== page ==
Emerging Technologies, Human Subject Research, and the Common Rule: High level overview of the 2023 OHRP Research Community Forum

Kate Kaye, Deputy Director 

12 April, 2023 

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Earlier this month, the World Privacy Forum (WPF) attended the OHRP Research Community Forum in Knoxville, TN. This was a joint conference presented by the U.S. Department of Health and Human Services Office for Human Research Protections (OHRP), East Tennessee State University, Oak Ridge Associated Universities, and the University of Tennessee, Knoxville. Most of the attendees were Institutional Review Board (IRB) members and university and health facility research administrators; all are regular participants in the conduct or oversight of human subjects research.

Through lively speaker presentations and interactive discussions addressing research case scenarios, conference participants contemplated how emerging technologies including Artificial Intelligence (AI) and evolving data forms such as biometrics and location data affect application of the Common Rule in new environments.

The Common Rule for the protection of human research subjects applies to federally-funded entities and establishes federal standards, procedures, protections, and rights for those who conduct or are subjects of research. Other countries have comparable research standards and privacy protections.

The Knoxville Forum speakers included Professor Renée Cummings, AI ethicist and Data Activist in Residence at the University of Virginia’s School of Data Science; Yvonne Lau, director of OHRP’s Division of Education and Development; Jacob Metcalf, Ph.D. and leader of the AI on the Ground Initiative at the Data and Society Research Institute; and Ivor Pritchard, senior advisor to the director of OHRP. 

Together, they presented research concepts and analysis regarding research participant identity protections amid novel re-identification techniques, the shifting meaning of public data, secondary research use of genomic and biospecimen data, and the impact of the private sector on the research landscape. There is a lot of new ground to cover.

Some key sessions and topics included: 

  •  Interactive workshops analyzing research case scenarios involving mobile apps, the use of open-source software, location and social media data, mental health chatbots, and other emerging technology factors affecting human subjects research,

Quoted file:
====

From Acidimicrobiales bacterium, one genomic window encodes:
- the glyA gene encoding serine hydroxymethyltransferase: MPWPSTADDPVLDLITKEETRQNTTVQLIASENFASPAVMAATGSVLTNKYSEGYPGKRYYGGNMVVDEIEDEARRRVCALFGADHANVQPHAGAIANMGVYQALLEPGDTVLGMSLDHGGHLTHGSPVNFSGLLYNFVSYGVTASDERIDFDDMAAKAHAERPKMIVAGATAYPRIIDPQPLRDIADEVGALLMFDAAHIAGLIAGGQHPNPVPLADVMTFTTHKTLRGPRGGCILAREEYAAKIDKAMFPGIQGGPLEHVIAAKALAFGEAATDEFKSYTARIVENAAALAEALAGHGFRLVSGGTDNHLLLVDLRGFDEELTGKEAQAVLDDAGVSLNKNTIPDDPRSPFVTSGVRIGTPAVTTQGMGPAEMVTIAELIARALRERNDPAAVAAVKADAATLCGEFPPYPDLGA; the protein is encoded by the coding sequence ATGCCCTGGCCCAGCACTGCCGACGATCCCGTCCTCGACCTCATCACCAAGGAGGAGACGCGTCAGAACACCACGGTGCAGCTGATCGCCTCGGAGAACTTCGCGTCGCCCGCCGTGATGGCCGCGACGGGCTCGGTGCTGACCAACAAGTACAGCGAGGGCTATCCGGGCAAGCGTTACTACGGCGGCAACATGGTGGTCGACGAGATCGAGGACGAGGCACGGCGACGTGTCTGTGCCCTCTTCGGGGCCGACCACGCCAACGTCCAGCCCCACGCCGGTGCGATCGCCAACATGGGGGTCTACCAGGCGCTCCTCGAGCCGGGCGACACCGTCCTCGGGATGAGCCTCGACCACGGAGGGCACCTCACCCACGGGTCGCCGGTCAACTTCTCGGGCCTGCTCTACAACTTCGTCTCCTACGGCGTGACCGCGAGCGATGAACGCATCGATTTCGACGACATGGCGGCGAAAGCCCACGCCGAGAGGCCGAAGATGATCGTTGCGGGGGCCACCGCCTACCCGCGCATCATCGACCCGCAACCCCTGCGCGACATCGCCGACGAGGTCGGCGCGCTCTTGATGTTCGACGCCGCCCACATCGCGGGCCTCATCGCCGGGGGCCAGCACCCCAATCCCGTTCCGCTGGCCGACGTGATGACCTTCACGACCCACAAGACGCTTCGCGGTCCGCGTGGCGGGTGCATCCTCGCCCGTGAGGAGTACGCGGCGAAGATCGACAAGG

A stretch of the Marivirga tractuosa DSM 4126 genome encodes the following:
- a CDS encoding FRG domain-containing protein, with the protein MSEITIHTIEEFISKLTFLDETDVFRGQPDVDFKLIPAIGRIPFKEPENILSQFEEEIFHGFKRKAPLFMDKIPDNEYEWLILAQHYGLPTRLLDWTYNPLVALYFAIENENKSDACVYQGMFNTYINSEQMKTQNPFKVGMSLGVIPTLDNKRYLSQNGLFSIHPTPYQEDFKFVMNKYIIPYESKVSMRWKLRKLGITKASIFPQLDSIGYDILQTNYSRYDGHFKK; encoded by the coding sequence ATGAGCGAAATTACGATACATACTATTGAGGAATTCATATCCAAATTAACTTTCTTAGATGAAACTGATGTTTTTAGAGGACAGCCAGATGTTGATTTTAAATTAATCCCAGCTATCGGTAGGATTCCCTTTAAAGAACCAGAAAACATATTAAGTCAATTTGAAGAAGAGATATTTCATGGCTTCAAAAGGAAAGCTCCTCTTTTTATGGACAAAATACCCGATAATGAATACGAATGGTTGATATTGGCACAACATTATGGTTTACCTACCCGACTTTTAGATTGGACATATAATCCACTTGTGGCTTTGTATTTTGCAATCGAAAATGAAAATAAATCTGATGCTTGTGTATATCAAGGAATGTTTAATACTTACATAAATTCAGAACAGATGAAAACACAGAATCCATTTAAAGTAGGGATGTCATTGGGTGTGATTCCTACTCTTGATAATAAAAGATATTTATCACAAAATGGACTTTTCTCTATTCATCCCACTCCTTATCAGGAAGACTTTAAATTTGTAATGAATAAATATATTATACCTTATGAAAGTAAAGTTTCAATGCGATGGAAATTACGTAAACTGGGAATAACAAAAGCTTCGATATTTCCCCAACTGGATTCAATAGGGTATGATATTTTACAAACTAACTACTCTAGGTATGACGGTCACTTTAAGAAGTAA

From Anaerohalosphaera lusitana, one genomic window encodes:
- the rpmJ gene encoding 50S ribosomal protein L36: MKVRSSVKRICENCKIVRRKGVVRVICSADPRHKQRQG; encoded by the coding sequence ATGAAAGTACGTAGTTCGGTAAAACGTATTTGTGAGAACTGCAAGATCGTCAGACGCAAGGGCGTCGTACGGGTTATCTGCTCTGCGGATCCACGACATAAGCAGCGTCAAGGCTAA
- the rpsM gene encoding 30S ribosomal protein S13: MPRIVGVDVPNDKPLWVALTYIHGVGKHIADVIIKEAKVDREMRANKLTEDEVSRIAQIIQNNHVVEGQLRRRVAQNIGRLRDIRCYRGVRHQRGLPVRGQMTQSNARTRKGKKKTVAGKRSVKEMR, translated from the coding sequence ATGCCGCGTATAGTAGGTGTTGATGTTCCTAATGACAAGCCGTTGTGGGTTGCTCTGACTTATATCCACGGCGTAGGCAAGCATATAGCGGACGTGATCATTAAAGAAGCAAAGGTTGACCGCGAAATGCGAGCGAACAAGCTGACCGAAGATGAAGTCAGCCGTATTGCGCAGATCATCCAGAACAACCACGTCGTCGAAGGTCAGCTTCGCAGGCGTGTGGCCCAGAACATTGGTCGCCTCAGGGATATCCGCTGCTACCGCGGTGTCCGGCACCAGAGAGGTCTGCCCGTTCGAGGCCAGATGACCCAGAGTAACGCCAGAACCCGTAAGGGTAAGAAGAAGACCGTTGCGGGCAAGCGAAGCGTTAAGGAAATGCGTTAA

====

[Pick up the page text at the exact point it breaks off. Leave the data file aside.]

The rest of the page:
• A discussion about balancing study recruitment goals with the need for meaningful informed consent when research involves complex data gathering systems and devices, and,
  • A presentation entitled “Big Data Research” addressing the blurring distinctions between public and private data.

OHRP’s recent work signals that these issues are top-of-mind in the research community and at the agency. The Knoxville forum follows work dating from October 2022, in which the HHS Secretary’s Advisory Committee on Human Research Protections (SACHRP) addressed many of these same issues in its IRB Considerations on the Use of Artificial Intelligence in Human Subjects Research.

It is too early to ascertain the dynamics of how the Common Rule will be interpreted amidst new technological shifts such as AI. Indeed, it is not yet known whether the rule will retain its place as a foundation for all human subject research protections, or if there will be new HHS guidance on AI that addresses the challenges of new technology. The SACHRP’s recent work and educational conferences like the one held in Knoxville seek to define next steps to ensure the Common Rule protects individuals in current and future research environments. 

Old issues familiar to WPF arise anew with changing technologies. For instance, in its sessions, OHRP staff suggested the agency may need to establish new criteria for evaluating the conditions of confidentiality provisions of shared private and public data. How to prevent re-identification of health data stripped of identifiers is a continuing issue under the federal HIPAA health privacy rules. AI and other technologies only put more pressure on policy makers to update existing rules.

The Knoxville conference outlined the contours of an important conversation regarding AI and human subjects research, but it will take time to fill the gaps in meaningful ways, and none of this will be easy.

-Kate Kaye

Related World Privacy Forum Work on the Common Rule and Human Subject Research: 

Related Documents and Links: